Taking Bradford forwards, not backwards

City Park. Photo courtesy of Dave Kaye

Plymouth Argyle vs Bradford City match preview

 @Home Park on Saturday 31 March, 2012

2pm last Saturday. Ahead of the home game with Gillingham, we were are at Bradford City Park, for the grand opening of the new £24 million attraction. It is a gloriously sunny day and – although the organisers’ decision to draw out the affair means we don’t have time to stick around to see the mirror pool and fountains filled – it is nice to be part of the excitement and buzz amongst a packed crowd.

As we all know, Bradford the city has had too many troubled times over the past decade. The 10-year hole in the city centre where a shopping centre was supposed to be up and running – and the endless debate about the beautiful but disused Odeon building – acting as prominent reminders of a decline that it seemed no one was capable or had the vision to reverse. But now the hole has at least been made into a park temporarily, while the shopping centre is finally going to be built (within the next seven years). And though the value of the City Park is fiercely debated, anything to make Bradford a nicer place surely has to have some merit.

Slowly but surely, the city of Bradford is making positive steps.

Sport means a great deal to a lot of the population, including the surrounding area, and this week the news surrounding the two professional sports clubs has not been good. Bradford Bulls requiring £500,000 by Easter in order to remain in existence, while the worldwide headlines Bradford City has generated were hugely embarrassing; masking an even darker problem that the club’s very existence is threatened by having three key players suspended in the crucial run-in.

And it all leads to a serious question – could Bradford lose both its major sporting clubs within the next six weeks?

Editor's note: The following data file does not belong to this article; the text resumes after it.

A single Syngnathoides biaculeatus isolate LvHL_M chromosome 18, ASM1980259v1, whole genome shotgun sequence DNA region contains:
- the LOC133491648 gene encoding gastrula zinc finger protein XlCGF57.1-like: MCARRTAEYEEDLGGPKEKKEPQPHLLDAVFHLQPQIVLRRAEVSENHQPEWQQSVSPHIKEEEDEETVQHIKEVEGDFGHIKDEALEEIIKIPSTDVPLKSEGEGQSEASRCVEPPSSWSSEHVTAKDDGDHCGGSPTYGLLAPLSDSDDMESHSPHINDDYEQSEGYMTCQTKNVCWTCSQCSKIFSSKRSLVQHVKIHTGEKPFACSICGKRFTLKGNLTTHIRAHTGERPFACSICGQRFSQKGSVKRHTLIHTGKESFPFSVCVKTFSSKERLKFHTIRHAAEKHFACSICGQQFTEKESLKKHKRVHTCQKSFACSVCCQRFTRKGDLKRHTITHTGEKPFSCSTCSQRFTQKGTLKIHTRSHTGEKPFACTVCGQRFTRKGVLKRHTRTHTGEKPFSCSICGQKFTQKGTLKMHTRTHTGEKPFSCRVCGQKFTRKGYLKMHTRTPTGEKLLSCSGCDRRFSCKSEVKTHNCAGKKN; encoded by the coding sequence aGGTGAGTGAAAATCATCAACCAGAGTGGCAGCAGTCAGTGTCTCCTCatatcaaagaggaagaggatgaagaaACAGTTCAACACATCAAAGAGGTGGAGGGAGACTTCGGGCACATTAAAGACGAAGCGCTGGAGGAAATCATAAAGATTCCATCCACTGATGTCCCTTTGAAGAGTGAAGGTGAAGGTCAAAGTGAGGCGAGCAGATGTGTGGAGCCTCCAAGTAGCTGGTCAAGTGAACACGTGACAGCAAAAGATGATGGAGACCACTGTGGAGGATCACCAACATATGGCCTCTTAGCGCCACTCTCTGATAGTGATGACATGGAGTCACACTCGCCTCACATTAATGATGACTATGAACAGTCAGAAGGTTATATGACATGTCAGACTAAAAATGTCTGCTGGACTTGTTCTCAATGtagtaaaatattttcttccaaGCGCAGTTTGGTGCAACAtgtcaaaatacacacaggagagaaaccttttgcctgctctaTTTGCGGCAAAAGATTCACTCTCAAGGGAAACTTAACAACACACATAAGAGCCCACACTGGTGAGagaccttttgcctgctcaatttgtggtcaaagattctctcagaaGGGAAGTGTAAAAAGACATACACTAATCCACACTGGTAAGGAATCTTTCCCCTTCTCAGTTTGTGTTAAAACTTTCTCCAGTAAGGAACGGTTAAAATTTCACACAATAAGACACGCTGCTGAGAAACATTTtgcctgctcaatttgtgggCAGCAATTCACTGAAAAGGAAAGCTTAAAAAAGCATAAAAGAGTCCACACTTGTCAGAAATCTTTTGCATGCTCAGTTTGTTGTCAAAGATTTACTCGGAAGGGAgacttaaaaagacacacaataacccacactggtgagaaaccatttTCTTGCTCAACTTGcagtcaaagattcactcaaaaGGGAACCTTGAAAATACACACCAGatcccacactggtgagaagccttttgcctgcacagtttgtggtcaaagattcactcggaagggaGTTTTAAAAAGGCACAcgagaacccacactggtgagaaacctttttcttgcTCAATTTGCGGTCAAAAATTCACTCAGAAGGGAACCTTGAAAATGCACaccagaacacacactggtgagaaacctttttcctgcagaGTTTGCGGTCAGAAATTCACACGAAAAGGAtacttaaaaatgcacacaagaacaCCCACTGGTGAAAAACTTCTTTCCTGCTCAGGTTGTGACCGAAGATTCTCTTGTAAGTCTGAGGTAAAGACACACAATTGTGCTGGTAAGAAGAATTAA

The Bulls are making positive noises about securing the funding needed to continue beyond a Good Friday match with Leeds Rhinos, but despite raising £100k within the first two days of their announcement, there is some way to go and administration could be difficult to avoid.  City stand four points clear of the relegation zone with seven games to play. Matters in their own hands for sure, but losing three important players and a tough run-in means it could prove quite a battle.

The consequences of a City relegation have been mooted before. In February joint-Chairman Mark Lawn apparently told a Skipton Bantams meeting it would mean the club would have to leave Valley Parade, in order to survive.

As we saw 12 months ago when the idea of moving from Valley Parade was raised, leaving our home could trigger a period of administration, like the Bulls face, and the Conference has in recent years taken a dim view of teams entering their league in such a bad financial position. Maybe it’s a worse case scenario, but it’s not as unlikely to imagine a AFC Bradford City, starting down the pyramid, next season as it might have seemed a few months ago.

Meanwhile the Bulls’ financial woes have been the subject of knowing whispers for over a year now, despite their chairman Peter Hood stating that selling Odsal to the RFL in January did not mean the club was in any difficulties. Once the best Rugby League team in the world, the last few years have proven difficult for the Bulls on and off the field, and right now there is not much sympathy from people who don’t support the club.

I personally have no interest, or affiliation, for the Bulls; but to me it would be very sad for the city of Bradford if they were unable to survive this crisis. That Bradford has two professional sporting clubs which clearly mean a lot to different people is something to remain proud of, especially in view of the wider problems afflicting the city. Morale-wise, it would be a massive blow to lose either outfit, and certainly both.